everything was going well on campus in terms of transmission," Sutton says. "And that's probably true for the most part, although I can say I saw a lot of people not following guidelines all the time, so they must have just not been around often. I'm satisfied with what they said was going to happen, but it was inconsistently applied and then there was nothing for us to do when we found out that it wasn't really working for the students or the [resident assistants]." The increased access to testing on campus assisted in the success of reduced infection rates, Carranco says. When Curative Inc. set up its testing station in collaboration with the Texas Department of Emergency Management on Sept. 28, the testing significantly increased from what the Student Health Center alone could provide, which was 200 to 300 tests per week. “On average [after Curative’s arrival], we were probably testing about 1,200 people a week,” Carranco says. “Toward the end of the semester, we were starting to test about 1,500 people a week. [That] was really powerful data. We could look at the data and make good decisions about what we needed to do on our campus, given the prevalence of the infection in our community.” The Polymerase Chain Reaction (PCR) test administered by Curative was the subject of a Jan. 4 warning by the Food and Drug Administration (FDA) stating a risk of “false results, particularly false-negative results.” Carranco believes the nature of the PCR test, as a method, is solid. He recognizes it as the “gold standard” of testing and says all PCR tests look for viral ribonucleic acid (RNA), meaning one could “assume” that the Curative tests perform as well as other PCR tests. Carranco says the FDA is looking for Curative’s data on asymptomatic cases. According to the aforementioned FDA statement, the use of the test is “limited to individuals who have shown symptoms of COVID-19 within 14 days of onset of the symptoms.” The university is prepared and approved to roll out any variant of the vaccine, according to Carranco, although it would prefer to avoid “two or three different vaccines” in the rollout to steer clear of potential logistical problems. However, all that is missing are the vaccines themselves. The university submitted a request for the vaccine, which was not allowed until the week of Jan. 18, Carranco says. When vaccinations are ready to be administered, they will take place in the ballrooms of the LBJ Student Center on multiple dates due to the likely piecemeal nature of the vaccine distribution, as well as to reduce the possibility of overcrowding. One of the changes to COVID-19 efforts Carranco says he would have implemented earlier was the creation of the Texas State COVID-19 Dashboard, which was driven by a desire for more information by the university community early in the fall semester. He says the university could have anticipated the need for more details and transparency. He also wishes the university could have better conveyed its adaptability and willingness to make changes. Carranco says he understands the desire for information about positive cases in classes. He says providing details over positive cases is a legally and morally gray area for Texas State. “Ultimately, the only reason to share information was if it was important to do so and if there was something that you needed to do in response to that information,” Carranco says.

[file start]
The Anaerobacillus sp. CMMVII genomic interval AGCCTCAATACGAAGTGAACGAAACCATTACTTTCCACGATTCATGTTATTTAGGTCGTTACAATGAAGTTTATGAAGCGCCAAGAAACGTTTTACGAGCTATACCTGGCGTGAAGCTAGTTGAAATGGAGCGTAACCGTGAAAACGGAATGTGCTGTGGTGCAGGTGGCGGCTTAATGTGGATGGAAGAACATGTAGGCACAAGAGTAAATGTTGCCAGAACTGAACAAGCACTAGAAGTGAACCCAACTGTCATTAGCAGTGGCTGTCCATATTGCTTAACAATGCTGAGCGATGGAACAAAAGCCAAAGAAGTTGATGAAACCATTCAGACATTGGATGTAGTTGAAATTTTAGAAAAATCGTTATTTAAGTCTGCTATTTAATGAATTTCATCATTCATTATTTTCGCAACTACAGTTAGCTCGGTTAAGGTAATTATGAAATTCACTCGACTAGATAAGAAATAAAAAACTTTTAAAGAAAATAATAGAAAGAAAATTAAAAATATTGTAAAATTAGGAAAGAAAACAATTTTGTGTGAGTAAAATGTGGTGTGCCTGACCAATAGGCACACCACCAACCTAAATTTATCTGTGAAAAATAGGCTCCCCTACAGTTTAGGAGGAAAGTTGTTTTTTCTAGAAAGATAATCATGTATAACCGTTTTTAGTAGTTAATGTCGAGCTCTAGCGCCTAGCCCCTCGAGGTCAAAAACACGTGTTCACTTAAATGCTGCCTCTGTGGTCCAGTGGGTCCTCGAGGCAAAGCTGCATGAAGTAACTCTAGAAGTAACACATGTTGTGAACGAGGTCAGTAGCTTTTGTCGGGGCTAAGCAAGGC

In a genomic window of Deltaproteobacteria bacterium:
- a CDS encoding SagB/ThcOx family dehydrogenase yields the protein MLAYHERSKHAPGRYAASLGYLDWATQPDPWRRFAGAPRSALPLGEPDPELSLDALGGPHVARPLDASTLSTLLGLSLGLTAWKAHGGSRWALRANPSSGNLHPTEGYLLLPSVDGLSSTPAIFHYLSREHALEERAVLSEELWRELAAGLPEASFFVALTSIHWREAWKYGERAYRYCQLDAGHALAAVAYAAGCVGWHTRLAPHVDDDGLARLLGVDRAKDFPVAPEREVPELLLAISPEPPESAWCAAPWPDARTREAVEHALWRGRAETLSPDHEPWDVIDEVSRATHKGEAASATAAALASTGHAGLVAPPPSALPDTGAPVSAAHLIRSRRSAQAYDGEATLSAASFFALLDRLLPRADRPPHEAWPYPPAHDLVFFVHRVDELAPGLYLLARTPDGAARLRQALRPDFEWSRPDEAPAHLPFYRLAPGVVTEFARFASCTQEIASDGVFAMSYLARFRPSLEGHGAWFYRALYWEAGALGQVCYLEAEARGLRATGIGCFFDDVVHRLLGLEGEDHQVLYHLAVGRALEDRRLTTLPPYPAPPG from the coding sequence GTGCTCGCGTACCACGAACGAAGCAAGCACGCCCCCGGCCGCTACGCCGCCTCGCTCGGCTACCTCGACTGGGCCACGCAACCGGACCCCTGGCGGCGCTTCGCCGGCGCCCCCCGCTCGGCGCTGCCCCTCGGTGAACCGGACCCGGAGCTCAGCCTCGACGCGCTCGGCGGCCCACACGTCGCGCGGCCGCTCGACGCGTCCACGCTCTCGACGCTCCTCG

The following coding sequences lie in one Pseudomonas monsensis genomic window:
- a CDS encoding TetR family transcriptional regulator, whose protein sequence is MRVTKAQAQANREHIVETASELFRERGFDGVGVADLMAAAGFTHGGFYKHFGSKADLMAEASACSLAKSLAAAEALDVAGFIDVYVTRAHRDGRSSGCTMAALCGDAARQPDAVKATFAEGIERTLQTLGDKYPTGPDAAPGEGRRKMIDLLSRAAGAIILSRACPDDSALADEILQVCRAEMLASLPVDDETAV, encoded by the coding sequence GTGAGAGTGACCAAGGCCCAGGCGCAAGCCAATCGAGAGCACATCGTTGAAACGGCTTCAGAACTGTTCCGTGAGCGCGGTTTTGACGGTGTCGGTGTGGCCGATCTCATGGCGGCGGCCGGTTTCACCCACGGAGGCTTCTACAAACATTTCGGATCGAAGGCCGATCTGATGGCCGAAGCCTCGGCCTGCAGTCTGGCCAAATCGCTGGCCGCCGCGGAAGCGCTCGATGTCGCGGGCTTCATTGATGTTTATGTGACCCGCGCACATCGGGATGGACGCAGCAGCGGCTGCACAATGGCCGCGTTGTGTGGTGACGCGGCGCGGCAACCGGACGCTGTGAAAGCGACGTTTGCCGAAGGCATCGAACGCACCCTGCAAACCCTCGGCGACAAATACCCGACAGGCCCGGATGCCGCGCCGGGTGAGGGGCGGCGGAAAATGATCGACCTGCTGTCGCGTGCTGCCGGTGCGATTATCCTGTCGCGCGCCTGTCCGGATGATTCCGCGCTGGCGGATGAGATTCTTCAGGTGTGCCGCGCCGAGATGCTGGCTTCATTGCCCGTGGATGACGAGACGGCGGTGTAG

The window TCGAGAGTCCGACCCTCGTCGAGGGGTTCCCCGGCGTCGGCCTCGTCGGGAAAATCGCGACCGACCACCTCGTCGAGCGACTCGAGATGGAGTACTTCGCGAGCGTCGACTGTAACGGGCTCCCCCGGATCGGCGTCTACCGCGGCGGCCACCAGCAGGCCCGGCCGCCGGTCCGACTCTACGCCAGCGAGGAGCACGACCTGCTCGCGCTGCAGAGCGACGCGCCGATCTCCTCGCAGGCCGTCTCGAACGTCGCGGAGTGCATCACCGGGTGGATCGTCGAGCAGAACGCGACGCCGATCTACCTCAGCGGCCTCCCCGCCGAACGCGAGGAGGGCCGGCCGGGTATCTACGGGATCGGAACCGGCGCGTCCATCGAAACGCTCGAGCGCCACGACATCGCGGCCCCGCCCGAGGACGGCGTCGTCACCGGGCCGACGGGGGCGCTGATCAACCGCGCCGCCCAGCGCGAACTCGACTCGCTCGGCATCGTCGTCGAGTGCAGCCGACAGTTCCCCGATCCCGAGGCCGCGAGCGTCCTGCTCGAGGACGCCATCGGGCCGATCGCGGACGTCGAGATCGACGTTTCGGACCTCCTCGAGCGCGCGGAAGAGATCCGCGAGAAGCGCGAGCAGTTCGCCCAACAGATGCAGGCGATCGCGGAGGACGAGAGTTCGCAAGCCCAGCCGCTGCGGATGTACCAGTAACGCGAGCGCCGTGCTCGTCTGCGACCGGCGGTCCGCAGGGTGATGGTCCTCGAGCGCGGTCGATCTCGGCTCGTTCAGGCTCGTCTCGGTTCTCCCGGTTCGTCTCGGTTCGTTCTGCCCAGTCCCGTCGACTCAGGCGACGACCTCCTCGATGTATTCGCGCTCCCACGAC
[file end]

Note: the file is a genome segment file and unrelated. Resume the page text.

Texas State junior Blake Wade studies while she maintains social distancing, Sunday, Feb. 7, 2021, at Alkek Library. PHOTO BY JEFFREY HALFEN